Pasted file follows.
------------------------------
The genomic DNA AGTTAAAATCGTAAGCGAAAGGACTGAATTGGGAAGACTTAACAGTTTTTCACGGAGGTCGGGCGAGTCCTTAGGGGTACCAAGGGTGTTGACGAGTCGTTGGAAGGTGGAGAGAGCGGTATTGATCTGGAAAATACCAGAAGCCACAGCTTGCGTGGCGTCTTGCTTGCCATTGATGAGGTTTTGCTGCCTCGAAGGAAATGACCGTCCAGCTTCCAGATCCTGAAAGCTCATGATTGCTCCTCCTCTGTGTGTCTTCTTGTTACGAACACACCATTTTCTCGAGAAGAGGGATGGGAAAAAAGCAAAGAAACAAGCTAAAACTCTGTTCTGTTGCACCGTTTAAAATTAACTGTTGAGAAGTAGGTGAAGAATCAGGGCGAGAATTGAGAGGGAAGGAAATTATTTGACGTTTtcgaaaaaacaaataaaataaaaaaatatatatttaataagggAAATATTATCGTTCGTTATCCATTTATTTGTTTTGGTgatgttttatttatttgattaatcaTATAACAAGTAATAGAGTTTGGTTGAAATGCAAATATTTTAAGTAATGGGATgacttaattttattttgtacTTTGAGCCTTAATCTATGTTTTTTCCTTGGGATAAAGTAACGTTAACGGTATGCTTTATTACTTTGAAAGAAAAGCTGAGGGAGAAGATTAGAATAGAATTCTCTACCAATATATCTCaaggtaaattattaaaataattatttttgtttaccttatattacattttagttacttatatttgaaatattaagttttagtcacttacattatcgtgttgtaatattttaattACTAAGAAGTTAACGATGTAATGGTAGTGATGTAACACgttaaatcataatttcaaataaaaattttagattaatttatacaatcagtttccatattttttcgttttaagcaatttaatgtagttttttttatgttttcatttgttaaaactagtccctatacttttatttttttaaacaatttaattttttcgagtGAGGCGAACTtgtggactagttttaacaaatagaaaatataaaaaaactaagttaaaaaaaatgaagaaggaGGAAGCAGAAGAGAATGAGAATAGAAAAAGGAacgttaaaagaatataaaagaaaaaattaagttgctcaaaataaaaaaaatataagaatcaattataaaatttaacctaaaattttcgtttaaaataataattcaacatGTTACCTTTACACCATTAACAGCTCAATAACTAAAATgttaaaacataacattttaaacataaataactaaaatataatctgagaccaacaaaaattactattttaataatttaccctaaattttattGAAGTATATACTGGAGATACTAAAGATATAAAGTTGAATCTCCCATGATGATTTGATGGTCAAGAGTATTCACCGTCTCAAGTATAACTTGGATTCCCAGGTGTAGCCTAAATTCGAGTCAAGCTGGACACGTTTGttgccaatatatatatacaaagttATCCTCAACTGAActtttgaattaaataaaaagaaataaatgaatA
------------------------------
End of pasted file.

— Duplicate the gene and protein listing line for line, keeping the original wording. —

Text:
The genomic DNA AGTTAAAATCGTAAGCGAAAGGACTGAATTGGGAAGACTTAACAGTTTTTCACGGAGGTCGGGCGAGTCCTTAGGGGTACCAAGGGTGTTGACGAGTCGTTGGAAGGTGGAGAGAGCGGTATTGATCTGGAAAATACCAGAAGCCACAGCTTGCGTGGCGTCTTGCTTGCCATTGATGAGGTTTTGCTGCCTCGAAGGAAATGACCGTCCAGCTTCCAGATCCTGAAAGCTCATGATTGCTCCTCCTCTGTGTGTCTTCTTGTTACGAACACACCATTTTCTCGAGAAGAGGGATGGGAAAAAAGCAAAGAAACAAGCTAAAACTCTGTTCTGTTGCACCGTTTAAAATTAACTGTTGAGAAGTAGGTGAAGAATCAGGGCGAGAATTGAGAGGGAAGGAAATTATTTGACGTTTtcgaaaaaacaaataaaataaaaaaatatatatttaataagggAAATATTATCGTTCGTTATCCATTTATTTGTTTTGGTgatgttttatttatttgattaatcaTATAACAAGTAATAGAGTTTGGTTGAAATGCAAATATTTTAAGTAATGGGATgacttaattttattttgtacTTTGAGCCTTAATCTATGTTTTTTCCTTGGGATAAAGTAACGTTAACGGTATGCTTTATTACTTTGAAAGAAAAGCTGAGGGAGAAGATTAGAATAGAATTCTCTACCAATATATCTCaaggtaaattattaaaataattatttttgtttaccttatattacattttagttacttatatttgaaatattaagttttagtcacttacattatcgtgttgtaatattttaattACTAAGAAGTTAACGATGTAATGGTAGTGATGTAACACgttaaatcataatttcaaataaaaattttagattaatttatacaatcagtttccatattttttcgttttaagcaatttaatgtagttttttttatgttttcatttgttaaaactagtccctatacttttatttttttaaacaatttaattttttcgagtGAGGCGAACTtgtggactagttttaacaaatagaaaatataaaaaaactaagttaaaaaaaatgaagaaggaGGAAGCAGAAGAGAATGAGAATAGAAAAAGGAacgttaaaagaatataaaagaaaaaattaagttgctcaaaataaaaaaaatataagaatcaattataaaatttaacctaaaattttcgtttaaaataataattcaacatGTTACCTTTACACCATTAACAGCTCAATAACTAAAATgttaaaacataacattttaaacataaataactaaaatataatctgagaccaacaaaaattactattttaataatttaccctaaattttattGAAGTATATACTGGAGATACTAAAGATATAAAGTTGAATCTCCCATGATGATTTGATGGTCAAGAGTATTCACCGTCTCAAGTATAACTTGGATTCCCAGGTGTAGCCTAAATTCGAGTCAAGCTGGACACGTTTGttgccaatatatatatacaaagttATCCTCAACTGAActtttgaattaaataaaaagaaataaatgaatA